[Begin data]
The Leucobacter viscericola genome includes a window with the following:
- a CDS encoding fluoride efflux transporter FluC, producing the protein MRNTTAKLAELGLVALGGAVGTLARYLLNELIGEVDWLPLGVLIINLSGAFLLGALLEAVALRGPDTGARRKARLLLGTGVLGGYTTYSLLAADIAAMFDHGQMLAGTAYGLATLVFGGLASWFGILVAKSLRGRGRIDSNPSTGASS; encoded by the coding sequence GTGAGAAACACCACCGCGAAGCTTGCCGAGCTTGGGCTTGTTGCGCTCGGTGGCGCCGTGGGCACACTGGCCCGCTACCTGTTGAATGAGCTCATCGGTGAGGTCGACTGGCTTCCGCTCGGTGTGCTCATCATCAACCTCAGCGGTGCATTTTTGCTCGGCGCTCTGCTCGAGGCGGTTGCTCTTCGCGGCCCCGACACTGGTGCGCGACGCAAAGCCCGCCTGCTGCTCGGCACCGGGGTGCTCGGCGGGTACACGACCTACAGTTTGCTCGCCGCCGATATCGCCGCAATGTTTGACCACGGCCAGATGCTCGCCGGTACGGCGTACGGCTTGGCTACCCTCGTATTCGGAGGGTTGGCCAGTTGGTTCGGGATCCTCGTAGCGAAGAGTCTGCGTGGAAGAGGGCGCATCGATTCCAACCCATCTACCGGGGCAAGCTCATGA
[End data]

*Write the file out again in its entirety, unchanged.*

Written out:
The Leucobacter viscericola genome includes a window with the following:
- a CDS encoding fluoride efflux transporter FluC, producing the protein MRNTTAKLAELGLVALGGAVGTLARYLLNELIGEVDWLPLGVLIINLSGAFLLGALLEAVALRGPDTGARRKARLLLGTGVLGGYTTYSLLAADIAAMFDHGQMLAGTAYGLATLVFGGLASWFGILVAKSLRGRGRIDSNPSTGASS; encoded by the coding sequence GTGAGAAACACCACCGCGAAGCTTGCCGAGCTTGGGCTTGTTGCGCTCGGTGGCGCCGTGGGCACACTGGCCCGCTACCTGTTGAATGAGCTCATCGGTGAGGTCGACTGGCTTCCGCTCGGTGTGCTCATCATCAACCTCAGCGGTGCATTTTTGCTCGGCGCTCTGCTCGAGGCGGTTGCTCTTCGCGGCCCCGACACTGGTGCGCGACGCAAAGCCCGCCTGCTGCTCGGCACCGGGGTGCTCGGCGGGTACACGACCTACAGTTTGCTCGCCGCCGATATCGCCGCAATGTTTGACCACGGCCAGATGCTCGCCGGTACGGCGTACGGCTTGGCTACCCTCGTATTCGGAGGGTTGGCCAGTTGGTTCGGGATCCTCGTAGCGAAGAGTCTGCGTGGAAGAGGGCGCATCGATTCCAACCCATCTACCGGGGCAAGCTCATGA